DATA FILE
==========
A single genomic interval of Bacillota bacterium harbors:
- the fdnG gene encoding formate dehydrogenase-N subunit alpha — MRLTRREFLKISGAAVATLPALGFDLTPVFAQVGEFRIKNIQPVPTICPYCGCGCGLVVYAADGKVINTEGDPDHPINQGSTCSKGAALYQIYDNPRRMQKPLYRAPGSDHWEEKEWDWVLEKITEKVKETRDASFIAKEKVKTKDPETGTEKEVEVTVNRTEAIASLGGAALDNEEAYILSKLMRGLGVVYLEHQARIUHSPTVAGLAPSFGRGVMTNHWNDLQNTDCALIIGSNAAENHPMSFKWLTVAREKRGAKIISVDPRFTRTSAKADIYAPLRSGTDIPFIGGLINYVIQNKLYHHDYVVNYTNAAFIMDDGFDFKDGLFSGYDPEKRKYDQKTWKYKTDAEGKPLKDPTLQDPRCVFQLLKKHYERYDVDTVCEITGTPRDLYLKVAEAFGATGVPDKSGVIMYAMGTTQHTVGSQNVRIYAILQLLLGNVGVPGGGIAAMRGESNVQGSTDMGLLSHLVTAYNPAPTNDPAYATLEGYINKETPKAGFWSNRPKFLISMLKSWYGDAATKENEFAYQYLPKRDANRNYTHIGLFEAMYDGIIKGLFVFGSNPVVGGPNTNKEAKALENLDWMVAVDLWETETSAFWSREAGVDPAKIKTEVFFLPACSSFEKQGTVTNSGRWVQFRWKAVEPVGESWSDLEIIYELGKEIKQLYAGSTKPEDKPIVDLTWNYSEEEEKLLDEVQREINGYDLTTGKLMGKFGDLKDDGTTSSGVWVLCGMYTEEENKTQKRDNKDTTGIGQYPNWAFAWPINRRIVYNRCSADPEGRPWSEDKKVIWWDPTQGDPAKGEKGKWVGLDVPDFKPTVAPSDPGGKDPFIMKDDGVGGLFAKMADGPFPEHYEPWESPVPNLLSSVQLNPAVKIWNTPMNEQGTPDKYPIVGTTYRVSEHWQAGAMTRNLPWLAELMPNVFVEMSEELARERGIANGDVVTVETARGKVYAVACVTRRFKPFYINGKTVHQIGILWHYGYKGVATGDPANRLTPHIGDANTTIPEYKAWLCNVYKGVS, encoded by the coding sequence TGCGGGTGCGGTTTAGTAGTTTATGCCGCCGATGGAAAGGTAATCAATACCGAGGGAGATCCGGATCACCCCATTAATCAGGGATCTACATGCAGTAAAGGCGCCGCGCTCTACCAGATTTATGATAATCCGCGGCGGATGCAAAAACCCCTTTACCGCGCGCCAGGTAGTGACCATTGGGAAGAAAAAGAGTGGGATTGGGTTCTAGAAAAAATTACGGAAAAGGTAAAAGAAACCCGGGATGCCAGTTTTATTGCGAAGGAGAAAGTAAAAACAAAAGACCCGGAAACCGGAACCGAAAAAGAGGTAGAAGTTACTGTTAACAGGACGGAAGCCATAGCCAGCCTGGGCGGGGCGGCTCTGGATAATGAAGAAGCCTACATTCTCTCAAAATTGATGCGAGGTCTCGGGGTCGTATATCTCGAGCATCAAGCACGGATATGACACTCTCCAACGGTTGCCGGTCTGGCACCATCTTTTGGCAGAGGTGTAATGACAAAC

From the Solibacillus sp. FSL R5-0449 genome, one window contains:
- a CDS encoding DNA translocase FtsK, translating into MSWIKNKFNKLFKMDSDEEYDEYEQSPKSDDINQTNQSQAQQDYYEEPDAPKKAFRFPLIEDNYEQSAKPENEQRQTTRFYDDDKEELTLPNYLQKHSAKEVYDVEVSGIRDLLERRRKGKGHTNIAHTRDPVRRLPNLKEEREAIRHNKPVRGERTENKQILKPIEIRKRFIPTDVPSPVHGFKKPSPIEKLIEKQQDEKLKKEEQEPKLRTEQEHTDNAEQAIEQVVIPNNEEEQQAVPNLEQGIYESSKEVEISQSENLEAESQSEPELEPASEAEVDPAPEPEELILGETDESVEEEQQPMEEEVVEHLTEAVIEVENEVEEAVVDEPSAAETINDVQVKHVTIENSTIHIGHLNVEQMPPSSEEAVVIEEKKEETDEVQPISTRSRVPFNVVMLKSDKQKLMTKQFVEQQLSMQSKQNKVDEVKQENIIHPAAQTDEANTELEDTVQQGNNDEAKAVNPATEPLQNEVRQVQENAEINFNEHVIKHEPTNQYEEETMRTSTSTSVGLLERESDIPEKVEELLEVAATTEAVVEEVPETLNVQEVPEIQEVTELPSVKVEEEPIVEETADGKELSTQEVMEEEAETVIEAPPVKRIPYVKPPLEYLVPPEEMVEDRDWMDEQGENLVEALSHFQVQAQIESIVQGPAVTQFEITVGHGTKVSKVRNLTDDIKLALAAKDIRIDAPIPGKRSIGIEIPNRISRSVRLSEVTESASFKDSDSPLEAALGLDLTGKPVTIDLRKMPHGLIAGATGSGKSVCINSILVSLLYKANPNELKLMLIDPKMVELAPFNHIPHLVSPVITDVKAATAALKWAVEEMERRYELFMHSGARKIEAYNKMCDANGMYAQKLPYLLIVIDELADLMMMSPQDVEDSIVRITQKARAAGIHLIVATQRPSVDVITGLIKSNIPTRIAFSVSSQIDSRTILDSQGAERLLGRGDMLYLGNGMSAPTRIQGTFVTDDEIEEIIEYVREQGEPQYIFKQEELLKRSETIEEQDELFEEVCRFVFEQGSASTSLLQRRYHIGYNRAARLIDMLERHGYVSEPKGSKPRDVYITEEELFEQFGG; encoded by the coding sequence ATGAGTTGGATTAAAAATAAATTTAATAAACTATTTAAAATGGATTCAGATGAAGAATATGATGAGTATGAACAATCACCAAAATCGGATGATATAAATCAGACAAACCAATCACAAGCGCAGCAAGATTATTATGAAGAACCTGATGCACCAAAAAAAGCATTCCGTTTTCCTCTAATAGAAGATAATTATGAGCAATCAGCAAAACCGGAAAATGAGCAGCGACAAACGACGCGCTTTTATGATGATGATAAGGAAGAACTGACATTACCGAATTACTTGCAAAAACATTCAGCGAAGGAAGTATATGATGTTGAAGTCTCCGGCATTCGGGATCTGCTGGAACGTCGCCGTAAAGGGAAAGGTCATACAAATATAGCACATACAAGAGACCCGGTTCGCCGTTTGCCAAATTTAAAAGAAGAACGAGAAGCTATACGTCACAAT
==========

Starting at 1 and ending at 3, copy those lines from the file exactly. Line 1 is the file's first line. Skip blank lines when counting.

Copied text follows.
A single genomic interval of Bacillota bacterium harbors:
- the fdnG gene encoding formate dehydrogenase-N subunit alpha — MRLTRREFLKISGAAVATLPALGFDLTPVFAQVGEFRIKNIQPVPTICPYCGCGCGLVVYAADGKVINTEGDPDHPINQGSTCSKGAALYQIYDNPRRMQKPLYRAPGSDHWEEKEWDWVLEKITEKVKETRDASFIAKEKVKTKDPETGTEKEVEVTVNRTEAIASLGGAALDNEEAYILSKLMRGLGVVYLEHQARIUHSPTVAGLAPSFGRGVMTNHWNDLQNTDCALIIGSNAAENHPMSFKWLTVAREKRGAKIISVDPRFTRTSAKADIYAPLRSGTDIPFIGGLINYVIQNKLYHHDYVVNYTNAAFIMDDGFDFKDGLFSGYDPEKRKYDQKTWKYKTDAEGKPLKDPTLQDPRCVFQLLKKHYERYDVDTVCEITGTPRDLYLKVAEAFGATGVPDKSGVIMYAMGTTQHTVGSQNVRIYAILQLLLGNVGVPGGGIAAMRGESNVQGSTDMGLLSHLVTAYNPAPTNDPAYATLEGYINKETPKAGFWSNRPKFLISMLKSWYGDAATKENEFAYQYLPKRDANRNYTHIGLFEAMYDGIIKGLFVFGSNPVVGGPNTNKEAKALENLDWMVAVDLWETETSAFWSREAGVDPAKIKTEVFFLPACSSFEKQGTVTNSGRWVQFRWKAVEPVGESWSDLEIIYELGKEIKQLYAGSTKPEDKPIVDLTWNYSEEEEKLLDEVQREINGYDLTTGKLMGKFGDLKDDGTTSSGVWVLCGMYTEEENKTQKRDNKDTTGIGQYPNWAFAWPINRRIVYNRCSADPEGRPWSEDKKVIWWDPTQGDPAKGEKGKWVGLDVPDFKPTVAPSDPGGKDPFIMKDDGVGGLFAKMADGPFPEHYEPWESPVPNLLSSVQLNPAVKIWNTPMNEQGTPDKYPIVGTTYRVSEHWQAGAMTRNLPWLAELMPNVFVEMSEELARERGIANGDVVTVETARGKVYAVACVTRRFKPFYINGKTVHQIGILWHYGYKGVATGDPANRLTPHIGDANTTIPEYKAWLCNVYKGVS, encoded by the coding sequence TGCGGGTGCGGTTTAGTAGTTTATGCCGCCGATGGAAAGGTAATCAATACCGAGGGAGATCCGGATCACCCCATTAATCAGGGATCTACATGCAGTAAAGGCGCCGCGCTCTACCAGATTTATGATAATCCGCGGCGGATGCAAAAACCCCTTTACCGCGCGCCAGGTAGTGACCATTGGGAAGAAAAAGAGTGGGATTGGGTTCTAGAAAAAATTACGGAAAAGGTAAAAGAAACCCGGGATGCCAGTTTTATTGCGAAGGAGAAAGTAAAAACAAAAGACCCGGAAACCGGAACCGAAAAAGAGGTAGAAGTTACTGTTAACAGGACGGAAGCCATAGCCAGCCTGGGCGGGGCGGCTCTGGATAATGAAGAAGCCTACATTCTCTCAAAATTGATGCGAGGTCTCGGGGTCGTATATCTCGAGCATCAAGCACGGATATGACACTCTCCAACGGTTGCCGGTCTGGCACCATCTTTTGGCAGAGGTGTAATGACAAAC

From the Solibacillus sp. FSL R5-0449 genome, one window contains: